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IRA Firebombs Hit 11 Belfast-Area Stores : Ulster: Damage is in the millions of dollars. Attacks, loyalist warning are new blows to latest Anglo-Irish peace bid.

TIMES STAFF WRITER

Eleven stores in the Greater Belfast area were hit Saturday in a firebomb blitz that caused millions of dollars in damage. The Irish Republican Army telephoned news media to claim responsibility for the attacks.

The series of fires in and around Belfast broke out minutes into the New Year. At the height of the blazes, firefighters from five nearby towns were called on to help. There were no injuries.

Incendiary devices ignited fires in food, clothing and appliance stores, as well as warehouse outlets and Belfast’s Linenhall Library, authorities said. Up to 200 workers could lose their jobs because of the damage, they estimated.

The attacks were preceded by a warning from the Ulster Freedom Fighters, a Protestant paramilitary group. It asserted its right to “respond militarily” in 1994.

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The wave of bombings and the announcement by the Protestant group represented new blows to the peace hopes for the troubled province that were raised by the Downing Street Declaration signed Dec. 15 by British Prime Minister John Major and his Irish counterpart, Albert Reynolds.

That declaration invited all the parties in the conflict over Northern Ireland’s union with the United Kingdom to lay down their arms and negotiate a cease-fire, to be followed by a vote in which residents of the province could express their preferences about its political status. It specifically raised the possibility of reuniting the province with the rest of Ireland if voters wished it.

The Protestant paramilitary group, which opposes any talk of linking the province to the Republic of Ireland, criticized the declaration in its statement.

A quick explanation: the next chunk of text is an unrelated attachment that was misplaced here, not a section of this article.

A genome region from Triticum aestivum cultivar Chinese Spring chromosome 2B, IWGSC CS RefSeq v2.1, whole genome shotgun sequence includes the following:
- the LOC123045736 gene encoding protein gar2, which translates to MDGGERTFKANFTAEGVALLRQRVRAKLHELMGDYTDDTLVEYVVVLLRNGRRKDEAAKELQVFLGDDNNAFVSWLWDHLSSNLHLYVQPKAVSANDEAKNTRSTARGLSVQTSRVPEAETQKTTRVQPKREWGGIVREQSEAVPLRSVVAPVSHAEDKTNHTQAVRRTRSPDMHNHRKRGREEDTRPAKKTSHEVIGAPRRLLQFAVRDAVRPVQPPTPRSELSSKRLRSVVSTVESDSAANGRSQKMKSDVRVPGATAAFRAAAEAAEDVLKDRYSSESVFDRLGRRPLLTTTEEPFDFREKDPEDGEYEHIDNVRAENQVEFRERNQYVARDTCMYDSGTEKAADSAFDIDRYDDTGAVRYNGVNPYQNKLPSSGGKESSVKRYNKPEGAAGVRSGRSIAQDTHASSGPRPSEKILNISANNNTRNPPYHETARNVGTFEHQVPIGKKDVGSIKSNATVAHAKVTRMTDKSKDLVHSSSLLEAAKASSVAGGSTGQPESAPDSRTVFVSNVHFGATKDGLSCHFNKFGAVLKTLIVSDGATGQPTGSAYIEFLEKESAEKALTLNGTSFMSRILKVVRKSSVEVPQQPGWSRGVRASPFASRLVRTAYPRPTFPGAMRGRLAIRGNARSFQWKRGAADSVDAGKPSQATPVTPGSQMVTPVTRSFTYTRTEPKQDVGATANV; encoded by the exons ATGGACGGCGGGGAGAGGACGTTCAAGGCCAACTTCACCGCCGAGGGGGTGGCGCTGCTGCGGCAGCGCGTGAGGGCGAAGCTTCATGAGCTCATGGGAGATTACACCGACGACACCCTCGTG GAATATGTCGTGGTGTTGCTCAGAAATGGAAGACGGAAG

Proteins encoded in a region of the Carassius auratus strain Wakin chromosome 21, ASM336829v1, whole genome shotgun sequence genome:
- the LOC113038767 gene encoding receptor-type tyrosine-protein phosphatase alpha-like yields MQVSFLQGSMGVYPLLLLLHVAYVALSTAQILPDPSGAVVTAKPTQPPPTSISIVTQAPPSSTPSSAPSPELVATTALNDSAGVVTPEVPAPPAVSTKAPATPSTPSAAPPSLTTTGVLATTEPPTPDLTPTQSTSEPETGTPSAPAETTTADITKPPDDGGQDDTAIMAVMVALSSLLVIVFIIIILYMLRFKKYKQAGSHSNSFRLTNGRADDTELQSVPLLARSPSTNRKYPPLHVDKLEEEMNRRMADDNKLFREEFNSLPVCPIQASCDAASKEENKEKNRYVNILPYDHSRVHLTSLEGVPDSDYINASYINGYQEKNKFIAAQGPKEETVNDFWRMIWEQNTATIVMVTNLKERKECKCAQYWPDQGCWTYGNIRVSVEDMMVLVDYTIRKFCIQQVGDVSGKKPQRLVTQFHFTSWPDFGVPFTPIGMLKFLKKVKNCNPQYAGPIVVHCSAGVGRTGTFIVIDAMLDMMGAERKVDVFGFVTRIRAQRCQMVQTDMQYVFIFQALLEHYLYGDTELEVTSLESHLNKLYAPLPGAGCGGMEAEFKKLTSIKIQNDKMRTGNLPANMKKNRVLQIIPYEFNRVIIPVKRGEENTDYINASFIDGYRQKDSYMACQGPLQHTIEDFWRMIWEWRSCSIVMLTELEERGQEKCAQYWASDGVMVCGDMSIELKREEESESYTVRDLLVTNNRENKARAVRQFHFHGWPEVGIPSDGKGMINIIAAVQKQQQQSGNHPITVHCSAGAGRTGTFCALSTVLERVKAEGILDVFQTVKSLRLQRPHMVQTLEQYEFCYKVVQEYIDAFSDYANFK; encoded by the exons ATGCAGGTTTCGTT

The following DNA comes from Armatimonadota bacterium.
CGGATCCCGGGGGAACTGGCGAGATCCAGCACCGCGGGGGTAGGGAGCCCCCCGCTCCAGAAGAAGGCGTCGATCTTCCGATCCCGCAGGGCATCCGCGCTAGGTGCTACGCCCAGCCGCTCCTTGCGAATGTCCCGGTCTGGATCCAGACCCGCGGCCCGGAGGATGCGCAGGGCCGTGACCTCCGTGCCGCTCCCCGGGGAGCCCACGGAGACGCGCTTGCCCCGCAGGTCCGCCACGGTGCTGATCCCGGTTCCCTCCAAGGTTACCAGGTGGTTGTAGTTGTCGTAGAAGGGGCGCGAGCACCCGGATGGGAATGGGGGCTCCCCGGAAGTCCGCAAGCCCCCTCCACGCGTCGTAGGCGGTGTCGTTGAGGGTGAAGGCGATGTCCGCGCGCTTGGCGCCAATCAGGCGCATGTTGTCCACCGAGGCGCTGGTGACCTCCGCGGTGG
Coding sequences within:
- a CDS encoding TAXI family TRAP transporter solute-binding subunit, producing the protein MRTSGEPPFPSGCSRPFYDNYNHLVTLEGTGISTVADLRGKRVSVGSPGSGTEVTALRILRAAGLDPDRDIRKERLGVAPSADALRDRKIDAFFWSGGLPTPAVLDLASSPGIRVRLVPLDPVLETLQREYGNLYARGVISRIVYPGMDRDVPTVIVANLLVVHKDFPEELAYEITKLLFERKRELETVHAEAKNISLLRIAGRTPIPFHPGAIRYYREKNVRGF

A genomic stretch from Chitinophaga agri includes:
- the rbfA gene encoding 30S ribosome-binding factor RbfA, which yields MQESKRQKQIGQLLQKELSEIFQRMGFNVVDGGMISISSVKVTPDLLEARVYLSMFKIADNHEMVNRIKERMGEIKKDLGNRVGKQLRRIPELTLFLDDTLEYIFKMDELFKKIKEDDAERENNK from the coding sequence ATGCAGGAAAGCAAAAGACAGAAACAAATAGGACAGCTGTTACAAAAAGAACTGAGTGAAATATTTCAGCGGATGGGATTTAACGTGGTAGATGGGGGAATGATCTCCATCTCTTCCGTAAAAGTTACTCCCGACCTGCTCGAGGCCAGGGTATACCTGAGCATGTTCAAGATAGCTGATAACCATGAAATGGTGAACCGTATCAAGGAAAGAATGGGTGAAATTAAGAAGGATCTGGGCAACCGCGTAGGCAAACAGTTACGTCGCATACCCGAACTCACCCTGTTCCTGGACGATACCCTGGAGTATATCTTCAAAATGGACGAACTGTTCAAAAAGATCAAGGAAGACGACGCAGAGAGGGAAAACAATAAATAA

“It is widely agreed that the declaration, despite its grand claims regarding consent freely given, is part of a wider agenda and once again ignores the reality that the status of Northern Ireland within the United Kingdom was substantially changed with the imposition of the Anglo-Irish diktat .”

The statement accused the British government of abdicating its responsibilities to protect Northern Ireland and its citizens.

Peter Robinson, deputy leader of the Democratic Unionist Party, declared, “It was inevitable that the IRA would continue the violence. In the loyalist community, people have come to the same conclusion as the loyalist paramilitary organization, namely that the Downing Street Declaration was an attempt to con people in Northern Ireland, particularly in the unionist community, that there was a way to end the cycle of violence by paying a price to terrorists.

“People are now seeing that terrorists will always ask for more and that all the concessions made to the IRA have been made to no avail.”

Belfast’s mayor, Reg Empey, described the incendiary blitz as a “cynical exercise on behalf of the IRA because they know that people, when it comes to the New Year, are always looking forward to something better than they have just experienced.”

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